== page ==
lead other foreign governments to act "reciprocally" by giving their courts the 
right to exercise jurisdiction over the U.S. and its employees for overseas 
actions. These could include deadly U.S. drone strikes and abuses committed by 
U.S.-trained police units or U.S.-backed militias.

   Saudi Foreign Minister Adel al-Jubeir told reporters in June that the U.S. 
has the most to lose if JASTA is enacted. Despite reports that Riyadh 
threatened to pull billions of dollars from the U.S. economy if the bill 
becomes law, al-Jubeir says Saudi Arabia has only warned that investor 
confidence in the U.S. could decline.

   Joseph Gagnon, a senior fellow at the Peterson Institute for International 
Economics, said estimates put the figure of official Saudi assets in the 
government at somewhere between $500 billion and $1 trillion when considering 
potential foreign bank deposits and offshore accounts.

   The kingdom had $96.5 billion in holdings of Treasury securities in August, 
according to the most recent number released by the Treasury Department. Saudi 
Arabia ranked 15th in its holdings of U.S. Treasury debt.

   Gagnon, who previously worked at the U.S. Federal Reserve Board and 
Treasury, said there isn't much realistically the kingdom could do to move 
against the dollar or other U.S. assets "that would hurt us a tenth as much as 
it would hurt them." He said the U.S. would actually welcome downward pressure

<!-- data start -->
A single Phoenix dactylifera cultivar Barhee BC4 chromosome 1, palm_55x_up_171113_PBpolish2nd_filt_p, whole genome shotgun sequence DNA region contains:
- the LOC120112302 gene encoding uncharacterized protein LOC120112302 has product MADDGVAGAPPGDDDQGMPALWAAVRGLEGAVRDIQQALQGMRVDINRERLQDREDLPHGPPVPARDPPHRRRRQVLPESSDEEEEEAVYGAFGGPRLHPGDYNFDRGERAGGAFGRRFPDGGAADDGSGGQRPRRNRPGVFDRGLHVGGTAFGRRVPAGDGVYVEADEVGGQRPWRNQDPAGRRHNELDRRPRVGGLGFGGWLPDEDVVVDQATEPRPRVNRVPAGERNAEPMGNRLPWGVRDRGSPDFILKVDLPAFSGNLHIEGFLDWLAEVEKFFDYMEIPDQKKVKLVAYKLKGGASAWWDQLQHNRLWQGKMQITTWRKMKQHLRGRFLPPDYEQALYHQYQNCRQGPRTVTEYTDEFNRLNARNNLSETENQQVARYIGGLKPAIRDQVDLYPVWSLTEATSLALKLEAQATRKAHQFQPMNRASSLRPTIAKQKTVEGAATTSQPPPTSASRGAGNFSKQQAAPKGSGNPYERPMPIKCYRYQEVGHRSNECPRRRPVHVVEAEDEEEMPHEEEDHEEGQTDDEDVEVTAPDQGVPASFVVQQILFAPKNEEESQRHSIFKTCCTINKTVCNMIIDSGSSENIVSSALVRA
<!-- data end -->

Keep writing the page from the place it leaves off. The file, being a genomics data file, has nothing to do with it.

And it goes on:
on the dollar and questioned what other markets are big enough to absorb what 
they could sell.

   The U.S.-Saudi Business Council's CEO and Chairman Ed Burton says business 
between the two countries will continue, though potential deals could be 
jeopardized by JASTA.

   "No business community likes to see their sovereign nation basically 
assailed by another nation," Burton said.

   As one of the world's largest oil exporters with the biggest economy in the 
Gulf, Saudi Arabia also has other business partners to choose from in Europe 
and Asia, said President and CEO of the National U.S.-Arab Chamber of Commerce 
David Hamod.

   "America is no longer the only game in town," he said. "No one knows how 
Saudi Arabia might respond to an override of President Obama's veto, but what's 
the point of calling the kingdom's bluff?"

   The CEOs of Dow Chemical and General Electric had sent letters to Congress 
warning of the bill's potentially destabilizing impact on American interests 
abroad. Defense Secretary Ash Carter this week sent a letter to Congress saying 
"important counterterrorism efforts abroad" could be harmed and U.S. foreign 
bases and facilities could be vulnerable to monetary damage awards in 
reciprocal cases.

   Such reactions may not come directly from Riyadh but countries connected to 
Saudi Arabia, said Stephen Kinzer, a senior fellow at the Watson Institute for 
International and Public Affairs at Brown University.

   He said the eight-decade-long U.S.-Saudi relationship is "entering into a 
new phase," in which ties will be mostly underpinned by arms sales, unlike 
during the era of warm relations under President George W. Bush.

   Abdullah, the Gulf analyst at UAE University, said he expects to see a GCC 
that acts more assertively and independently of the U.S. in places like Yemen, 
Bahrain and Egypt.

   "This is not just a threat. This is a reality," he said.


(KA)